Our lesson from James 3 talks about what it takes to be a teacher – that is, to move from being one taught to one who has the right to teach – and he says, not nearly as many people who do, really ought to. James 3:1 was displayed in my office for many years. Maybe we ought not to be as quick to teach as we are, for we need to realize that those who teach are judged more strictly than those who know better than to try. This passage talks about one terrible and fatal flaw in those who would try it: intemperate words. We must be truthful but gentle.
So, since our mission is out there, we need to realize that our first job is to listen out there as one taught and to be vulnerable and not defensive as we face our world. Second, we must be a little more like the heavens and tell the glory of God silently by our lives, but when we do get around to talking and teaching we must, above all, be careful not to use our tongues intemperately (whether in here, where we practice, or out there in the real world). James made the point that the tongue is a little thing (like a bit in a horse’s mouth, or a rudder on a ship), but it can control the whole body, and, certainly the whole way a relationship goes. The tongue can be, as James says, “a fire…a world of iniquity…it stains the whole person…and is set on fire by hell itself.” We don’t need a demonstration of this. Everyone here has said things that we wish, either immediately or later, that we hadn’t said, but can’t take back. James makes it so simple, again from the silent speech of nature:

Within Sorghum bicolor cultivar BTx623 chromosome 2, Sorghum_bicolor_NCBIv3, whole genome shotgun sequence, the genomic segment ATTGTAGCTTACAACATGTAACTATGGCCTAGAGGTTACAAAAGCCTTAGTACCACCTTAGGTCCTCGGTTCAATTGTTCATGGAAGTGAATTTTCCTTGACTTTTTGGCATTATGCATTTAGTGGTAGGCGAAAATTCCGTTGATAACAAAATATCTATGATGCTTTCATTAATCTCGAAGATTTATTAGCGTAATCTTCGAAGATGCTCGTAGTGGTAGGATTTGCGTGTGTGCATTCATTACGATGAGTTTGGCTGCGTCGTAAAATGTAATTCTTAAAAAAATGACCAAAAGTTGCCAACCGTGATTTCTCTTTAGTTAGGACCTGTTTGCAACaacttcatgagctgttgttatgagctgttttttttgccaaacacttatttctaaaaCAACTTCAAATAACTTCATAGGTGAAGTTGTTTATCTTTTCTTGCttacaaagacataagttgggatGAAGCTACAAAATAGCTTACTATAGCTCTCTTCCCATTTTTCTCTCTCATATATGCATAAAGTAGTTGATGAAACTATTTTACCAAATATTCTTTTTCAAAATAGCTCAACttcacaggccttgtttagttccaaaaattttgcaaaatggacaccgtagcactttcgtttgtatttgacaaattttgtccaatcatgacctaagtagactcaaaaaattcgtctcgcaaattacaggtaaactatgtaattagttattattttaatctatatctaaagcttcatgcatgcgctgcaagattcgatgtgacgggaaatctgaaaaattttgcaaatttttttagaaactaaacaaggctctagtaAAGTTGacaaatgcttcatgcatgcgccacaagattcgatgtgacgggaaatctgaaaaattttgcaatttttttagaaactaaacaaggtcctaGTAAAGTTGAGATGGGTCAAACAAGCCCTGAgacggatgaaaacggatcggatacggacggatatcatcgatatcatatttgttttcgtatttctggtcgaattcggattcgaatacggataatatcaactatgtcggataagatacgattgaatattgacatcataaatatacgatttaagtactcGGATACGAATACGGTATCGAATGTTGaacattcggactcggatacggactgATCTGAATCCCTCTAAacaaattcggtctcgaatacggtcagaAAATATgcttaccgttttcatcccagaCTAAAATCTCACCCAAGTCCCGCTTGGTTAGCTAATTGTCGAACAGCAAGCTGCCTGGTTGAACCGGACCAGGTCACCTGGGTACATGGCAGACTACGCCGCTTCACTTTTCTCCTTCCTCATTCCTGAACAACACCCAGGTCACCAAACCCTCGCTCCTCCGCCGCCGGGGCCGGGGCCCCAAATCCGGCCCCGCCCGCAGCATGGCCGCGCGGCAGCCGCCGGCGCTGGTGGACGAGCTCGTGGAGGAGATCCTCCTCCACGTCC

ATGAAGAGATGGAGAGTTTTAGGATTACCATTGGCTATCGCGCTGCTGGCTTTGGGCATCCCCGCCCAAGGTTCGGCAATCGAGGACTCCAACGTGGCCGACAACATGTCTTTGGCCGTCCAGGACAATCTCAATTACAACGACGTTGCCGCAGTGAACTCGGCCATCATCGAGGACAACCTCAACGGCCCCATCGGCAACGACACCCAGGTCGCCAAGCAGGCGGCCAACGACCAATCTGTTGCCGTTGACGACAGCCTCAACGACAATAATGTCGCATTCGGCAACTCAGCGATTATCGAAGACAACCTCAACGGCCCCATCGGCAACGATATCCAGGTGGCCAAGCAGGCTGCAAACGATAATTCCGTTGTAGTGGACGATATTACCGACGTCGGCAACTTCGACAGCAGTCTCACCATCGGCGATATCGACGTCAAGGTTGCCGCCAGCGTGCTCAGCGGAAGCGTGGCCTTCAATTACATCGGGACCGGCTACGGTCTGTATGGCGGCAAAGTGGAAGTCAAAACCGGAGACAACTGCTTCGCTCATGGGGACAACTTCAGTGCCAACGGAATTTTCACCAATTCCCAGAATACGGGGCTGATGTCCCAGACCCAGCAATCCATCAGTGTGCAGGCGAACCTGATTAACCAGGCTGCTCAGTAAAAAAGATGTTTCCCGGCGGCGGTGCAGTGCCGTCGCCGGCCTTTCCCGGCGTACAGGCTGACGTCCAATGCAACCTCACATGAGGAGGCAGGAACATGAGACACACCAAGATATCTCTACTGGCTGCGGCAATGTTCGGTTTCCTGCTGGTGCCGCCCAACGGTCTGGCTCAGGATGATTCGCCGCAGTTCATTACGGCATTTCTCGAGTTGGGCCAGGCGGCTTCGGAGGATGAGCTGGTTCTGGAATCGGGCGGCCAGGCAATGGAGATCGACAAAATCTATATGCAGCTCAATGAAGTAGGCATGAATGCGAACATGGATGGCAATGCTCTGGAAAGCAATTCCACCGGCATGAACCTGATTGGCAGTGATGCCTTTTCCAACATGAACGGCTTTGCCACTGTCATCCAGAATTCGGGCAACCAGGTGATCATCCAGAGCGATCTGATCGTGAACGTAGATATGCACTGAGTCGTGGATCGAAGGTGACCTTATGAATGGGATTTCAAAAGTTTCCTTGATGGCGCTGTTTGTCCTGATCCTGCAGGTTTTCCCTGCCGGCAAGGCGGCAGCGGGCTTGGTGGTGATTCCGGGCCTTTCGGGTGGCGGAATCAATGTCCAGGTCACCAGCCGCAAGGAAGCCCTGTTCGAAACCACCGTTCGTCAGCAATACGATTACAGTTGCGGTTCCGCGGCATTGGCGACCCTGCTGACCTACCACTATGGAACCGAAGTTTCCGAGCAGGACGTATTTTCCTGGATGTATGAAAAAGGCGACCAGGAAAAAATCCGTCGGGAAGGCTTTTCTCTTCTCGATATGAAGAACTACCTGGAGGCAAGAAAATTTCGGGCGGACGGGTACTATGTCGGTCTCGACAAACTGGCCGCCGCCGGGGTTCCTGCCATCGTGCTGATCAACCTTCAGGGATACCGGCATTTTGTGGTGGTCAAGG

Does a spring pour forth from the same opening both fresh and brackish water? Can a fig tree… yield olives, or a grapevine figs? No more can salt water yield fresh.
But, alas, we do sometimes try to let the same mouth utter blessing and cursing. It seems to me that churches who want to “tell it like it is,” and be abrasive and judgmental, rather than following the way of Isaiah 50’s servant or Psalm 19’s silent speech, would be better just to stay inside the four walls and not worry about explaining who they are, or who Jesus is, out there.